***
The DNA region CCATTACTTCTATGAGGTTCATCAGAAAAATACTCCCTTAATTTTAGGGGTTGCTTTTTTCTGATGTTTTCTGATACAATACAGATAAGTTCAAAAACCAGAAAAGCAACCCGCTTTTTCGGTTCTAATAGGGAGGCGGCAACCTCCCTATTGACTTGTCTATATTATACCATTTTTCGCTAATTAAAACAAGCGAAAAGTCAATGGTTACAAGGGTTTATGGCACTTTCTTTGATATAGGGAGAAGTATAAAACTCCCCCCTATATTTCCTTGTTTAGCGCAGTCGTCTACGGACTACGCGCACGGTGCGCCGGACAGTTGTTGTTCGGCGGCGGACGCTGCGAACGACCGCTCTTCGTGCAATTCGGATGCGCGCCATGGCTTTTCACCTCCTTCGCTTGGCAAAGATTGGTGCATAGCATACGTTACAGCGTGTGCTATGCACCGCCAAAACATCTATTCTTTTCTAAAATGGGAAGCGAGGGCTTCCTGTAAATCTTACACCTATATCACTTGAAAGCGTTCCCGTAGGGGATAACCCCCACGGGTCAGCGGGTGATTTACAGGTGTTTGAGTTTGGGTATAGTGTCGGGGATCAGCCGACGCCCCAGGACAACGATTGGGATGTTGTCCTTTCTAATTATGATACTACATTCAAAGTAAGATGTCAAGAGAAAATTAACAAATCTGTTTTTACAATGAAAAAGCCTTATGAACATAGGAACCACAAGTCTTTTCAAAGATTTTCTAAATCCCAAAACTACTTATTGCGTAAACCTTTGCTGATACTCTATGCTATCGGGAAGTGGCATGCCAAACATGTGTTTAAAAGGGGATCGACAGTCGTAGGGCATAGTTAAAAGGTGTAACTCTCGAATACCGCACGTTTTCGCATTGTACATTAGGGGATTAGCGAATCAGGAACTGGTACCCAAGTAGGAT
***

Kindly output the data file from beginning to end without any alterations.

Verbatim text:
The DNA region CCATTACTTCTATGAGGTTCATCAGAAAAATACTCCCTTAATTTTAGGGGTTGCTTTTTTCTGATGTTTTCTGATACAATACAGATAAGTTCAAAAACCAGAAAAGCAACCCGCTTTTTCGGTTCTAATAGGGAGGCGGCAACCTCCCTATTGACTTGTCTATATTATACCATTTTTCGCTAATTAAAACAAGCGAAAAGTCAATGGTTACAAGGGTTTATGGCACTTTCTTTGATATAGGGAGAAGTATAAAACTCCCCCCTATATTTCCTTGTTTAGCGCAGTCGTCTACGGACTACGCGCACGGTGCGCCGGACAGTTGTTGTTCGGCGGCGGACGCTGCGAACGACCGCTCTTCGTGCAATTCGGATGCGCGCCATGGCTTTTCACCTCCTTCGCTTGGCAAAGATTGGTGCATAGCATACGTTACAGCGTGTGCTATGCACCGCCAAAACATCTATTCTTTTCTAAAATGGGAAGCGAGGGCTTCCTGTAAATCTTACACCTATATCACTTGAAAGCGTTCCCGTAGGGGATAACCCCCACGGGTCAGCGGGTGATTTACAGGTGTTTGAGTTTGGGTATAGTGTCGGGGATCAGCCGACGCCCCAGGACAACGATTGGGATGTTGTCCTTTCTAATTATGATACTACATTCAAAGTAAGATGTCAAGAGAAAATTAACAAATCTGTTTTTACAATGAAAAAGCCTTATGAACATAGGAACCACAAGTCTTTTCAAAGATTTTCTAAATCCCAAAACTACTTATTGCGTAAACCTTTGCTGATACTCTATGCTATCGGGAAGTGGCATGCCAAACATGTGTTTAAAAGGGGATCGACAGTCGTAGGGCATAGTTAAAAGGTGTAACTCTCGAATACCGCACGTTTTCGCATTGTACATTAGGGGATTAGCGAATCAGGAACTGGTACCCAAGTAGGAT